# Structs

So far, all of the data types we’ve seen allow us to have a single value
at a time. `struct`

s give us the ability to package up multiple values and
keep them in one related structure.

Let’s write a program which calculates the distance between two points.
We’ll start off with single variable bindings, and then refactor it to
use `struct`

s instead.

Let’s make a new project with Cargo:

```
$ cargo new --bin points
$ cd points
```

Here’s a short program which calculates the distance between two points. Put
it into your `src/main.rs`

:

```
fn main() {
let x1 = 0.0;
let y1 = 5.0;
let x2 = 12.0;
let y2 = 0.0;
let answer = distance(x1, y1, x2, y2);
println!("Point 1: ({}, {})", x1, y1);
println!("Point 2: ({}, {})", x2, y2);
println!("Distance: {}", answer);
}
fn distance(x1: f64, y1: f64, x2: f64, y2: f64) -> f64 {
let x_squared = f64::powi(x2 - x1, 2);
let y_squared = f64::powi(y2 - y1, 2);
f64::sqrt(x_squared + y_squared)
}
```

Let's try running this program with `cargo run`

:

```
$ cargo run
Compiling points v0.1.0 (file:///projects/points)
Running `target/debug/points`
Point 1: (0, 5)
Point 2: (12, 0)
Distance: 13
```

Let's take a quick look at `distance()`

before we move forward:

```
fn distance(x1: f64, y1: f64, x2: f64, y2: f64) -> f64 {
let x_squared = f64::powi(x2 - x1, 2);
let y_squared = f64::powi(y2 - y1, 2);
f64::sqrt(x_squared + y_squared)
}
```

To find the distance between two points, we can use the Pythagorean Theorem. The theorem is named after Pythagoras, who was the first person to mathematically prove this formula. The details aren't that important, to be honest. There's a few things that we haven't discussed yet, though.

```
f64::powi(2.0, 3)
```

The double colon (`::`

) here is a namespace operator. We haven’t talked about
modules yet, but you can think of the `powi()`

function as being scoped inside
of another name. In this case, the name is `f64`

, the same as the type. The
`powi()`

function takes two arguments: the first is a number, and the second is
the power that it raises that number to. In this case, the second number is an
integer, hence the ‘i’ in its name. Similarly, `sqrt()`

is a function under the
`f64`

module, which takes the square root of its argument.

## Why `struct`

s?

Our little program is okay, but we can do better. The key is in the signature
of `distance()`

:

```
fn distance(x1: f64, y1: f64, x2: f64, y2: f64) -> f64 {
```

The distance function is supposed to calculate the distance between two points.
But our distance function calculates some distance between four numbers. The
first two and last two arguments are related, but that’s not expressed anywhere
in our program itself. We need a way to group `(x1, y1)`

and `(x2, y2)`

together.

We’ve already discussed one way to do that: tuples. Here’s a version of our program which uses tuples:

```
fn main() {
let p1 = (0.0, 5.0);
let p2 = (12.0, 0.0);
let answer = distance(p1, p2);
println!("Point 1: {:?}", p1);
println!("Point 2: {:?}", p2);
println!("Distance: {}", answer);
}
fn distance(p1: (f64, f64), p2: (f64, f64)) -> f64 {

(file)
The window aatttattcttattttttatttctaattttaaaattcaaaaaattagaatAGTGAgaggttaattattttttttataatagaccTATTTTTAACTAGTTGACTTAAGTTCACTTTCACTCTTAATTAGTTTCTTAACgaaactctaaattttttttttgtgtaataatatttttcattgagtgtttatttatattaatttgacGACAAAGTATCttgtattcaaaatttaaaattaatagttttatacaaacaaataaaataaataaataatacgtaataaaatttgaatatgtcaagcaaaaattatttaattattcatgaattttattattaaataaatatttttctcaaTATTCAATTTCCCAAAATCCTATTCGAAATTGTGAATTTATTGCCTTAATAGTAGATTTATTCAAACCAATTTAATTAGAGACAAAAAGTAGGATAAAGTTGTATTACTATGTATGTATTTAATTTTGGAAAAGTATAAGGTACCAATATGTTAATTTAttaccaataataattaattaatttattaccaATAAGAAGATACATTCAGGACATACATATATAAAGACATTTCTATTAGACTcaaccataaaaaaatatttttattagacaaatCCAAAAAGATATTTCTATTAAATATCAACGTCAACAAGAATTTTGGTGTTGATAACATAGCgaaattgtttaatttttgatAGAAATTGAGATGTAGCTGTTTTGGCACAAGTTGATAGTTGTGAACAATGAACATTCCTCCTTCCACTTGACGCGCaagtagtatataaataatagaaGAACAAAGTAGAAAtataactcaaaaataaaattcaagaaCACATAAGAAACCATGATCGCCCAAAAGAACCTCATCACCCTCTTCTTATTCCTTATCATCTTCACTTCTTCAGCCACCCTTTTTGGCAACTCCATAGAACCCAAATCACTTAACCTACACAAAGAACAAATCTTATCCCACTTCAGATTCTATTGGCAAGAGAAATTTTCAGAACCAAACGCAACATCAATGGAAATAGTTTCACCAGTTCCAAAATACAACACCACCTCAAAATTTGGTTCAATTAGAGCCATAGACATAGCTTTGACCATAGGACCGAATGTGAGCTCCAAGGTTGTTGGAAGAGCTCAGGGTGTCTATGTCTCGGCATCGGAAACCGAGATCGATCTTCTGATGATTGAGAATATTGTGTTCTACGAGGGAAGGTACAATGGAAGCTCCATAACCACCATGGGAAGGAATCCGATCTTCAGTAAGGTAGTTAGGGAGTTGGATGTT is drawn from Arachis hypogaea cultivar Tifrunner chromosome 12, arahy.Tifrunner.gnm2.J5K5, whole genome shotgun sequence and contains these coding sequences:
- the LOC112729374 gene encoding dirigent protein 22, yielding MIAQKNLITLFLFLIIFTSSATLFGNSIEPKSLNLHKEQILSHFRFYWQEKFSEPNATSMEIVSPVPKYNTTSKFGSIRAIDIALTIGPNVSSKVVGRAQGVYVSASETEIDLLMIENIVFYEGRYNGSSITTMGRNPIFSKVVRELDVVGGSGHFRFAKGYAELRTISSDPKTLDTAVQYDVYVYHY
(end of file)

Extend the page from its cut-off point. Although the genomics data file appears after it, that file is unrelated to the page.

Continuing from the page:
let x_squared = f64::powi(p2.0 - p1.0, 2);
let y_squared = f64::powi(p2.1 - p1.1, 2);
f64::sqrt(x_squared + y_squared)
}
```

This is a little better, for sure. Tuples let us add a little bit of structure. We’re now passing two arguments, so that’s more clear. But it’s also worse. Tuples don’t give names to their elements, and so our calculation has gotten much more confusing:

```
p2.0 - p1.0
p2.1 - p1.1
```

When writing this example, your authors almost got it wrong themselves! Distance
is all about `x`

and `y`

points, but now it’s all about `0`

and `1`

. This isn’t
great.

Enter `struct`

s. We can transform our tuples into something with a name:

```
let p1 = (0.0, 5.0);
struct Point {
x: f64,
y: f64,
}
let p1 = Point { x: 0.0, y: 5.0 };
```

Here’s what declaring a `struct`

looks like:

```
struct NAME {
NAME: TYPE,
}
```

The `NAME: TYPE`

bit is called a ‘field’, and we can have as many or as few of
them as you’d like. If you have none of them, drop the `{}`

s:

```
struct Foo;
```

`struct`

s with no fields are called ‘unit structs’, and are used in certain
advanced situations. We will just ignore them for now.

You can access the field of a struct in the same way you access an element of a tuple, except you use its name:

```
let p1 = (0.0, 5.0);
let x = p1.0;
struct Point {
x: f64,
y: f64,
}
let p1 = Point { x: 0.0, y: 5.0 };
let x = p1.x;
```

Let’s convert our program to use our `Point`

`struct`

. Here’s what it looks
like now:

```
#[derive(Debug,Copy,Clone)]
struct Point {
x: f64,
y: f64,
}
fn main() {
let p1 = Point { x: 0.0, y: 5.0};
let p2 = Point { x: 12.0, y: 0.0};
let answer = distance(p1, p2);
println!("Point 1: {:?}", p1);
println!("Point 2: {:?}", p2);
println!("Distance: {}", answer);
}
fn distance(p1: Point, p2: Point) -> f64 {
let x_squared = f64::powi(p2.x - p1.x, 2);
let y_squared = f64::powi(p2.y - p1.y, 2);
f64::sqrt(x_squared + y_squared)
}
```

Our function signature for `distance()`

now says exactly what we mean: it
calculates the distance between two `Point`

s. And rather than `0`

and `1`

,
we’ve got back our `x`

and `y`

. This is a win for clarity.

There’s one other thing that’s a bit strange here, this annotation on our
`struct`

declaration:

```
#[derive(Debug,Copy,Clone)]
struct Point {
```

We haven’t yet talked about traits, but we did talk about `Debug`

when we
discussed arrays. This `derive`

attribute allows us to tweak the behavior of
our `Point`

. In this case, we are opting into copy semantics, and everything
that implements `Copy`

must implement `Clone`

.